U.S. Pat. No. 5,209,474 to Voyer discloses a golf club putter that has an object of avoiding the YIPS. With this putter, the length of the shaft is increased by about one foot to 49 inches so that the medial stabilization portion of the shaft is received in the crook of the golfer's leading arm and the upper stabilization portion of the shaft contacts the outer surface of the upper portion of the leading arm. As a result, movement of the putter is restrained relative to the golfer's arms and wrists during putting so as to avoid the YIPS. In other words, by wedging the shaft in the crook of the leading arm and against the outer surface of the upper portion of the leading arm, there is a restriction in breaking of the wrists.

Because of this arrangement, the shaft of the putter is angled to the front by an angle Z which is between 2 degrees and 8 degrees with respect to the vertical, and which is preferably 5 degrees, that is, in order for the shaft to be received in the crook of the leading arm. Further, the shaft is angled to the side by an angle Y with respect to the vertical of at least 10 degrees, as with conventional putters.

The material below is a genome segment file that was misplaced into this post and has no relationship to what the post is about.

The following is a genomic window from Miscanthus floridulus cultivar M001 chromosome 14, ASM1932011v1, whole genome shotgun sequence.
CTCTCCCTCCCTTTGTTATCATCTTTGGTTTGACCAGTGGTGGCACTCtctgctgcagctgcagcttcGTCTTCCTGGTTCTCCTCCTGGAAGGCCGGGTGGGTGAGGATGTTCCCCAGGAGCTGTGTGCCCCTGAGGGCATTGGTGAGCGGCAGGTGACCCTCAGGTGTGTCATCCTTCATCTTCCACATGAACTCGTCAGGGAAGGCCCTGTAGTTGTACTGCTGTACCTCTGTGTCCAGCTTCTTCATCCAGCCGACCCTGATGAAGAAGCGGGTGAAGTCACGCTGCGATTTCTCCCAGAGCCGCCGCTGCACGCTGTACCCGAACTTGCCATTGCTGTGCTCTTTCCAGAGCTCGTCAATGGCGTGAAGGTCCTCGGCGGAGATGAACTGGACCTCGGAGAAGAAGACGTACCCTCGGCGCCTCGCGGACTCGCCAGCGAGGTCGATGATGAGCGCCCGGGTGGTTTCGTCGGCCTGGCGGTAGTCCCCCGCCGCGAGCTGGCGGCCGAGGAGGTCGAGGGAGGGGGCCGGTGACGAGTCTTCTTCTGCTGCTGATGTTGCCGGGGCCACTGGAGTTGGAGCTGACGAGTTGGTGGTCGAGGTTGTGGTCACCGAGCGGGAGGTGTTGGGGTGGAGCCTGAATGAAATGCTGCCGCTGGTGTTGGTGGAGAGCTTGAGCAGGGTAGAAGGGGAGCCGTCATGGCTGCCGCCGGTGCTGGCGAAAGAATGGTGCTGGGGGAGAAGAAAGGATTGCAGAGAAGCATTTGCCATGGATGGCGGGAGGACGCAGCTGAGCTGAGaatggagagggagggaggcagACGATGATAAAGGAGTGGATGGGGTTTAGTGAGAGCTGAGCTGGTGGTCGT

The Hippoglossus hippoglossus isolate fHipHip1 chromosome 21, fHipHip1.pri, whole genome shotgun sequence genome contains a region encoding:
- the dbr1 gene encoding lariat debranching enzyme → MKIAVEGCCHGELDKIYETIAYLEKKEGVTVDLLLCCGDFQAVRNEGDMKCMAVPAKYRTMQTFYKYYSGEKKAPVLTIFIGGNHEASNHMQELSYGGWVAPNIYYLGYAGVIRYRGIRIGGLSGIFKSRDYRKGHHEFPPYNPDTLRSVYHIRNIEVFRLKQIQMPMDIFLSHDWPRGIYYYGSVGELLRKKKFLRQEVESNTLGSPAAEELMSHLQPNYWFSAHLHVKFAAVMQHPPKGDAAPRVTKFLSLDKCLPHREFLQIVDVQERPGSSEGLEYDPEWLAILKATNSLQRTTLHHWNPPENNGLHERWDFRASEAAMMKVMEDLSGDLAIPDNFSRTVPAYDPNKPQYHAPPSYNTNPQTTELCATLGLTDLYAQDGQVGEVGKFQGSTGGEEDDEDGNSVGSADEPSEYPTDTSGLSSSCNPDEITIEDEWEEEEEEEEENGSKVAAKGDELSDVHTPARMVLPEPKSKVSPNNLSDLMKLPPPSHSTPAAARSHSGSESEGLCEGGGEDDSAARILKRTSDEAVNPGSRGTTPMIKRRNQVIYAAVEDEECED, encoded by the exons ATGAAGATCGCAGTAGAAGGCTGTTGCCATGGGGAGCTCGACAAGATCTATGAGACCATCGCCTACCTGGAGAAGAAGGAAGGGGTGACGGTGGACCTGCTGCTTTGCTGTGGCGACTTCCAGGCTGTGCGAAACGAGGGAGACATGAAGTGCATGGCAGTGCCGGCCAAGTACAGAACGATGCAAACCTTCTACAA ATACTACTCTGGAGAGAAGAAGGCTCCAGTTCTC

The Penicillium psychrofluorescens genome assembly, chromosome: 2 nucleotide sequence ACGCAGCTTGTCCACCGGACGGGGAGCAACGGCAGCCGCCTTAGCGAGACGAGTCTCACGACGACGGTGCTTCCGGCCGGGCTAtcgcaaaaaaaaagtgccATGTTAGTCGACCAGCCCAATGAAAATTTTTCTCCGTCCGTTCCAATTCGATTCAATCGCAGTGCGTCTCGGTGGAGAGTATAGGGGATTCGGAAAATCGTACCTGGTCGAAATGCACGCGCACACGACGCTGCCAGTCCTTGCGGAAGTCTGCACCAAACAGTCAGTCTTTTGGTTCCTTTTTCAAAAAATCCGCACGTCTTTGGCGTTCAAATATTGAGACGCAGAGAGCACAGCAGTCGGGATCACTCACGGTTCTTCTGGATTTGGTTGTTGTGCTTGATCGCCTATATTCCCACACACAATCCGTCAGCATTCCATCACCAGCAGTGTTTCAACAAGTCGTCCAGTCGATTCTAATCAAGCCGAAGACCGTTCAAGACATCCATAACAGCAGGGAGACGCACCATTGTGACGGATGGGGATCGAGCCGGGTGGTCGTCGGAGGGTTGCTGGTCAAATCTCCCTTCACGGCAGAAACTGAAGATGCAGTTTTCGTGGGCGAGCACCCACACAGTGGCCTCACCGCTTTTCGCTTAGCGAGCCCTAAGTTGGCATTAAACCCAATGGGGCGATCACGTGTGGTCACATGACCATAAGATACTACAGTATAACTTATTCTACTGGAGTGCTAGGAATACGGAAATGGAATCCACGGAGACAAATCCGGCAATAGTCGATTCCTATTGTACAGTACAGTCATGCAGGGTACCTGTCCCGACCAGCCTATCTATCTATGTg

However, this putter has various disadvantages.

First, there are various types of putting styles. For example, although forward breaking of the wrists, known as the YIPS, is undesirable, rearward breaking of the wrists is permissible. Thus, in one type of putting stroke, there is a rearward breaking of the wrists which results in a hand to head lag where the club head lags behind while the hands are moving forward. This type of putting stroke is therefore performed as a pulling putting stroke, in which the sensation is similar to that of dragging a spoon under water while the hand holding the spoon is above the water. The lag therefore has stored up power. However, this type of putting style cannot be used with the putter of Voyer since the shaft would move away from the leading arm, and would therefore not be situated in the crook thereof.